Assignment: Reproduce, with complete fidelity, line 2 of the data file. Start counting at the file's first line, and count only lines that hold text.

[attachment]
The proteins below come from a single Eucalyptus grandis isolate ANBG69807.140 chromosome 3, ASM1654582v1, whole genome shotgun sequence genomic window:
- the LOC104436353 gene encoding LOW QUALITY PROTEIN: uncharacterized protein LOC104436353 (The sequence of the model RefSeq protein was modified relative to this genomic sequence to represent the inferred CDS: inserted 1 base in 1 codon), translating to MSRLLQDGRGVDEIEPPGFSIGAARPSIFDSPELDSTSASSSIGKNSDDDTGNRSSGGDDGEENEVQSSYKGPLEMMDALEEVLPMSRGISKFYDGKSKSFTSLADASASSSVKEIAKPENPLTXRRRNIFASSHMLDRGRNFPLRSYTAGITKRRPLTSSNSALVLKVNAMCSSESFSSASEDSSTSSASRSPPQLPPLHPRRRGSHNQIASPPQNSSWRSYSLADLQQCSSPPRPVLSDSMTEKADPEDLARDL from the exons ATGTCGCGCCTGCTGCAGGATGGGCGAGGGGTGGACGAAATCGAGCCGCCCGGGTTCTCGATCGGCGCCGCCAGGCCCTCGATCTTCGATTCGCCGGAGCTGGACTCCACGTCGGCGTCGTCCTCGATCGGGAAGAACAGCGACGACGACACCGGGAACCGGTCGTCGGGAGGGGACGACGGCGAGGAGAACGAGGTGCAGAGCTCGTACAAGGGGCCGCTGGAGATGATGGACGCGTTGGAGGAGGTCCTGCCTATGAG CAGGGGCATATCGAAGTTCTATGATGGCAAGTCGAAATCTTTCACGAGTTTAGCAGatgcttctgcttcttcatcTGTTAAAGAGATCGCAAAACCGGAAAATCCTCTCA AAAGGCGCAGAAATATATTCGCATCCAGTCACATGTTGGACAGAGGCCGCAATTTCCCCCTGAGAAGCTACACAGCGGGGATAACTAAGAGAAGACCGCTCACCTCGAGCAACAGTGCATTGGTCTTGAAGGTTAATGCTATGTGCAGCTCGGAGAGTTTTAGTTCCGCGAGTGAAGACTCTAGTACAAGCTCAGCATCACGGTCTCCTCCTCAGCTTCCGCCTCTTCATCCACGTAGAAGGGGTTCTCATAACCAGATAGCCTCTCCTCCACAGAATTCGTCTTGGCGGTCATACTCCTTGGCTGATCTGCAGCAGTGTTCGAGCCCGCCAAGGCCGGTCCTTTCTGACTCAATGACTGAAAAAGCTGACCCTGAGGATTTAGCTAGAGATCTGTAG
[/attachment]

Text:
- the LOC104436353 gene encoding LOW QUALITY PROTEIN: uncharacterized protein LOC104436353 (The sequence of the model RefSeq protein was modified relative to this genomic sequence to represent the inferred CDS: inserted 1 base in 1 codon), translating to MSRLLQDGRGVDEIEPPGFSIGAARPSIFDSPELDSTSASSSIGKNSDDDTGNRSSGGDDGEENEVQSSYKGPLEMMDALEEVLPMSRGISKFYDGKSKSFTSLADASASSSVKEIAKPENPLTXRRRNIFASSHMLDRGRNFPLRSYTAGITKRRPLTSSNSALVLKVNAMCSSESFSSASEDSSTSSASRSPPQLPPLHPRRRGSHNQIASPPQNSSWRSYSLADLQQCSSPPRPVLSDSMTEKADPEDLARDL from the exons ATGTCGCGCCTGCTGCAGGATGGGCGAGGGGTGGACGAAATCGAGCCGCCCGGGTTCTCGATCGGCGCCGCCAGGCCCTCGATCTTCGATTCGCCGGAGCTGGACTCCACGTCGGCGTCGTCCTCGATCGGGAAGAACAGCGACGACGACACCGGGAACCGGTCGTCGGGAGGGGACGACGGCGAGGAGAACGAGGTGCAGAGCTCGTACAAGGGGCCGCTGGAGATGATGGACGCGTTGGAGGAGGTCCTGCCTATGAG CAGGGGCATATCGAAGTTCTATGATGGCAAGTCGAAATCTTTCACGAGTTTAGCAGatgcttctgcttcttcatcTGTTAAAGAGATCGCAAAACCGGAAAATCCTCTCA AAAGGCGCAGAAATATATTCGCATCCAGTCACATGTTGGACAGAGGCCGCAATTTCCCCCTGAGAAGCTACACAGCGGGGATAACTAAGAGAAGACCGCTCACCTCGAGCAACAGTGCATTGGTCTTGAAGGTTAATGCTATGTGCAGCTCGGAGAGTTTTAGTTCCGCGAGTGAAGACTCTAGTACAAGCTCAGCATCACGGTCTCCTCCTCAGCTTCCGCCTCTTCATCCACGTAGAAGGGGTTCTCATAACCAGATAGCCTCTCCTCCACAGAATTCGTCTTGGCGGTCATACTCCTTGGCTGATCTGCAGCAGTGTTCGAGCCCGCCAAGGCCGGTCCTTTCTGACTCAATGACTGAAAAAGCTGACCCTGAGGATTTAGCTAGAGATCTGTAG